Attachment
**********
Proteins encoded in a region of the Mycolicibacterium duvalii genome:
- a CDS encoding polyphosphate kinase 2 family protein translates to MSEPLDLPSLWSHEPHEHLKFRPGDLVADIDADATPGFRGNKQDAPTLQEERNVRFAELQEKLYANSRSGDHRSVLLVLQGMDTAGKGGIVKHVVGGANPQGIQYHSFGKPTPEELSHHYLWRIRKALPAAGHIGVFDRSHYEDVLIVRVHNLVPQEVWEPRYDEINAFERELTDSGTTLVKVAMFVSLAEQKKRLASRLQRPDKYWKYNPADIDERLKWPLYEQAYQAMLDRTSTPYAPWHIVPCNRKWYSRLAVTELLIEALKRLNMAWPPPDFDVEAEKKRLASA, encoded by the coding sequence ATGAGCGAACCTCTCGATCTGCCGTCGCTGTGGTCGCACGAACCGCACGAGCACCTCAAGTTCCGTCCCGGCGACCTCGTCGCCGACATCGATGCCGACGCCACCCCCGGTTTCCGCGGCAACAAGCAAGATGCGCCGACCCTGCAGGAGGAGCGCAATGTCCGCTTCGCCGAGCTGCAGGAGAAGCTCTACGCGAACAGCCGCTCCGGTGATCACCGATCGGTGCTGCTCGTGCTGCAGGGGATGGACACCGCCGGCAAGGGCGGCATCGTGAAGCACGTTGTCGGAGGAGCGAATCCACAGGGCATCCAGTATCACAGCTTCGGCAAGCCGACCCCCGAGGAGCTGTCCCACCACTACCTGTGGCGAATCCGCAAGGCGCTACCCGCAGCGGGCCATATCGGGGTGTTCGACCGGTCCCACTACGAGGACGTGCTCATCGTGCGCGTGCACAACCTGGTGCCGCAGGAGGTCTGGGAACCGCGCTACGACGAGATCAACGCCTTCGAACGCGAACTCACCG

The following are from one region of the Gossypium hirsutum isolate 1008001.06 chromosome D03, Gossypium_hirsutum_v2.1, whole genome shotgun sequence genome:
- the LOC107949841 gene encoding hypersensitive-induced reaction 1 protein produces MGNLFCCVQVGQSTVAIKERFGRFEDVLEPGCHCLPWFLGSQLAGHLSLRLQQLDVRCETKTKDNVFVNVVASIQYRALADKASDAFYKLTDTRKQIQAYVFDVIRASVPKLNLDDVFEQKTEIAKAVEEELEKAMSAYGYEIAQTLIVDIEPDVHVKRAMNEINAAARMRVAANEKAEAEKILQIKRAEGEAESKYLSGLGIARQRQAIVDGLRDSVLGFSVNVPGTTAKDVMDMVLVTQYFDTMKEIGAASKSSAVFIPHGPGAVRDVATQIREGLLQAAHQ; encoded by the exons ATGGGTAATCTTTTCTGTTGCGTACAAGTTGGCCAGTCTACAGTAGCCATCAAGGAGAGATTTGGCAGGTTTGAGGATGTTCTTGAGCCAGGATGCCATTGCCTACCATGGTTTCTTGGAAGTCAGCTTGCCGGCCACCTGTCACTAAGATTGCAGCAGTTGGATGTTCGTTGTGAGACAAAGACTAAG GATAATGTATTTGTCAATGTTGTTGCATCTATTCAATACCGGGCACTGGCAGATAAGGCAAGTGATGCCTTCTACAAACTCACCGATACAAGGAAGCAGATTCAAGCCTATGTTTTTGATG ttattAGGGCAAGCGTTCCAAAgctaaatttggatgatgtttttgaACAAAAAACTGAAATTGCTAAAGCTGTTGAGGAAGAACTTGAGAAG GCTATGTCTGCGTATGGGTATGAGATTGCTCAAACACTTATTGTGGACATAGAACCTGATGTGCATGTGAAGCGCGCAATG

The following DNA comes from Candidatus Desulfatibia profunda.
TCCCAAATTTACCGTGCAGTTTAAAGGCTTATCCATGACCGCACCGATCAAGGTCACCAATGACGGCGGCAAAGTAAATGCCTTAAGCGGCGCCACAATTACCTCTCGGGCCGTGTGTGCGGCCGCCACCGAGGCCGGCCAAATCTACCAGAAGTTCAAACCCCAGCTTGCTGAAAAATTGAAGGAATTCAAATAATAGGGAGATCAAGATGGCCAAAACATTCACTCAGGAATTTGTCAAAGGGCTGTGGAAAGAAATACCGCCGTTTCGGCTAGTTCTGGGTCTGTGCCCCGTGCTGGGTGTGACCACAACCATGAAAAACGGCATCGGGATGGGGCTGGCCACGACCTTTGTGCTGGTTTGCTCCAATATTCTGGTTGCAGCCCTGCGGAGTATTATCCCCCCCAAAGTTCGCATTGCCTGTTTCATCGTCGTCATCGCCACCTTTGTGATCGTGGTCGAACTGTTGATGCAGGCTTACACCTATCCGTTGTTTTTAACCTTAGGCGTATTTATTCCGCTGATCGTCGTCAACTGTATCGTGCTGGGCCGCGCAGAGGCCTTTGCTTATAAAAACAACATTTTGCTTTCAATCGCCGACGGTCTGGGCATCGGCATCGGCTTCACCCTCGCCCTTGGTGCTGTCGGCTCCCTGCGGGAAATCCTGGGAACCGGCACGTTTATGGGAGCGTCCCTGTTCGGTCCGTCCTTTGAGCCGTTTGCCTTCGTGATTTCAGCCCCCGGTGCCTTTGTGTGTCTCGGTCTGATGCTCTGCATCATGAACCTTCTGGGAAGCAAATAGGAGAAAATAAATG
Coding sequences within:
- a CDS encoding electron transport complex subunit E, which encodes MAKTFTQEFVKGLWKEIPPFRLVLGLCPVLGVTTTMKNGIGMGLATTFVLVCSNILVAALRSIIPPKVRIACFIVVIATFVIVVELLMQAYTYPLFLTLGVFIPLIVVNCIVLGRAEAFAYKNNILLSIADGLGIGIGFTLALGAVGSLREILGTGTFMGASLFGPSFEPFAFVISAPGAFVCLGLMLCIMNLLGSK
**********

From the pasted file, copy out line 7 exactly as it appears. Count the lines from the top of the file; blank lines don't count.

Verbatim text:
Coding sequences within: